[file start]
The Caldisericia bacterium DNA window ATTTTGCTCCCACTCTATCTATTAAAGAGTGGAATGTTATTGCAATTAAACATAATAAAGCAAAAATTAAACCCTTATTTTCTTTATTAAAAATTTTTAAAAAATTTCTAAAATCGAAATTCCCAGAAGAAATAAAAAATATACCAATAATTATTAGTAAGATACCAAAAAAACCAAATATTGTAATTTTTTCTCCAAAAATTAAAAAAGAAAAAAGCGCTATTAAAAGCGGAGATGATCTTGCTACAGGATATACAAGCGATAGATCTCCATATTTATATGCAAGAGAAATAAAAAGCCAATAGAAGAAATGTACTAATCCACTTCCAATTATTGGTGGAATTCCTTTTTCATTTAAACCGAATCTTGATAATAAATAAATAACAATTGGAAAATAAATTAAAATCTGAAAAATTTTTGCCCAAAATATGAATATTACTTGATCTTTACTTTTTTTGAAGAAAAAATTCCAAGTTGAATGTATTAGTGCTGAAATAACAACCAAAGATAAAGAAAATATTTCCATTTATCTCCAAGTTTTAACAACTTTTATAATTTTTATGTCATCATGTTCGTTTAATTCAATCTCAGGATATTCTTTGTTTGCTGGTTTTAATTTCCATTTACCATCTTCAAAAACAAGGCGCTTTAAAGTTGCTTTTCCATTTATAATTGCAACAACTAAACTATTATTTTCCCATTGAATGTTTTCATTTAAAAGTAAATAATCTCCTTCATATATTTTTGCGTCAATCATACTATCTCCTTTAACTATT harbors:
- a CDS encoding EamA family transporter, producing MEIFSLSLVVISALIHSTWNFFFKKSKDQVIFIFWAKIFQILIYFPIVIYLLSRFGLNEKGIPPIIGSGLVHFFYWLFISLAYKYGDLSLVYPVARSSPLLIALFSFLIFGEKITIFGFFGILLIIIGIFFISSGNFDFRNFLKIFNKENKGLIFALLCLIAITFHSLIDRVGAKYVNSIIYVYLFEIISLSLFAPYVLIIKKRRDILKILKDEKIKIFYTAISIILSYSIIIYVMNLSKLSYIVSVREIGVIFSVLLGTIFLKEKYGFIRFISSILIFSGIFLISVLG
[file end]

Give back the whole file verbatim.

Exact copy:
The Caldisericia bacterium DNA window ATTTTGCTCCCACTCTATCTATTAAAGAGTGGAATGTTATTGCAATTAAACATAATAAAGCAAAAATTAAACCCTTATTTTCTTTATTAAAAATTTTTAAAAAATTTCTAAAATCGAAATTCCCAGAAGAAATAAAAAATATACCAATAATTATTAGTAAGATACCAAAAAAACCAAATATTGTAATTTTTTCTCCAAAAATTAAAAAAGAAAAAAGCGCTATTAAAAGCGGAGATGATCTTGCTACAGGATATACAAGCGATAGATCTCCATATTTATATGCAAGAGAAATAAAAAGCCAATAGAAGAAATGTACTAATCCACTTCCAATTATTGGTGGAATTCCTTTTTCATTTAAACCGAATCTTGATAATAAATAAATAACAATTGGAAAATAAATTAAAATCTGAAAAATTTTTGCCCAAAATATGAATATTACTTGATCTTTACTTTTTTTGAAGAAAAAATTCCAAGTTGAATGTATTAGTGCTGAAATAACAACCAAAGATAAAGAAAATATTTCCATTTATCTCCAAGTTTTAACAACTTTTATAATTTTTATGTCATCATGTTCGTTTAATTCAATCTCAGGATATTCTTTGTTTGCTGGTTTTAATTTCCATTTACCATCTTCAAAAACAAGGCGCTTTAAAGTTGCTTTTCCATTTATAATTGCAACAACTAAACTATTATTTTCCCATTGAATGTTTTCATTTAAAAGTAAATAATCTCCTTCATATATTTTTGCGTCAATCATACTATCTCCTTTAACTATT harbors:
- a CDS encoding EamA family transporter, producing MEIFSLSLVVISALIHSTWNFFFKKSKDQVIFIFWAKIFQILIYFPIVIYLLSRFGLNEKGIPPIIGSGLVHFFYWLFISLAYKYGDLSLVYPVARSSPLLIALFSFLIFGEKITIFGFFGILLIIIGIFFISSGNFDFRNFLKIFNKENKGLIFALLCLIAITFHSLIDRVGAKYVNSIIYVYLFEIISLSLFAPYVLIIKKRRDILKILKDEKIKIFYTAISIILSYSIIIYVMNLSKLSYIVSVREIGVIFSVLLGTIFLKEKYGFIRFISSILIFSGIFLISVLG